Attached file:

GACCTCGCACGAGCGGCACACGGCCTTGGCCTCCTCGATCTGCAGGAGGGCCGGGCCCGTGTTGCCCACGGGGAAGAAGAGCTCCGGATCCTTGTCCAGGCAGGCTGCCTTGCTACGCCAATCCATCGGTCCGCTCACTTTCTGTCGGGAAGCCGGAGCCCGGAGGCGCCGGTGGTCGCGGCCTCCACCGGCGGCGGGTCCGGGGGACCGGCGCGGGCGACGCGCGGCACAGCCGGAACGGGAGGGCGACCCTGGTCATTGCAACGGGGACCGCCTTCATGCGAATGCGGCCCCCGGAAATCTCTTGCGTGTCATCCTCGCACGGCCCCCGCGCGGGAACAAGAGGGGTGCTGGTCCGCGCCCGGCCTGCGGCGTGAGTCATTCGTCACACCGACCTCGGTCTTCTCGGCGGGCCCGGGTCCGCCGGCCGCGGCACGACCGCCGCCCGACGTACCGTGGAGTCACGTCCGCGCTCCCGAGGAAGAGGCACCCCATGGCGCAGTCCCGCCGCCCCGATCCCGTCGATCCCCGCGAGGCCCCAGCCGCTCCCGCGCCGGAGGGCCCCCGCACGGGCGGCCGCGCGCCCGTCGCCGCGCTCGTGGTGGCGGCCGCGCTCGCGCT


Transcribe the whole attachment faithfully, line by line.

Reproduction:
GACCTCGCACGAGCGGCACACGGCCTTGGCCTCCTCGATCTGCAGGAGGGCCGGGCCCGTGTTGCCCACGGGGAAGAAGAGCTCCGGATCCTTGTCCAGGCAGGCTGCCTTGCTACGCCAATCCATCGGTCCGCTCACTTTCTGTCGGGAAGCCGGAGCCCGGAGGCGCCGGTGGTCGCGGCCTCCACCGGCGGCGGGTCCGGGGGACCGGCGCGGGCGACGCGCGGCACAGCCGGAACGGGAGGGCGACCCTGGTCATTGCAACGGGGACCGCCTTCATGCGAATGCGGCCCCCGGAAATCTCTTGCGTGTCATCCTCGCACGGCCCCCGCGCGGGAACAAGAGGGGTGCTGGTCCGCGCCCGGCCTGCGGCGTGAGTCATTCGTCACACCGACCTCGGTCTTCTCGGCGGGCCCGGGTCCGCCGGCCGCGGCACGACCGCCGCCCGACGTACCGTGGAGTCACGTCCGCGCTCCCGAGGAAGAGGCACCCCATGGCGCAGTCCCGCCGCCCCGATCCCGTCGATCCCCGCGAGGCCCCAGCCGCTCCCGCGCCGGAGGGCCCCCGCACGGGCGGCCGCGCGCCCGTCGCCGCGCTCGTGGTGGCGGCCGCGCTCGCGCT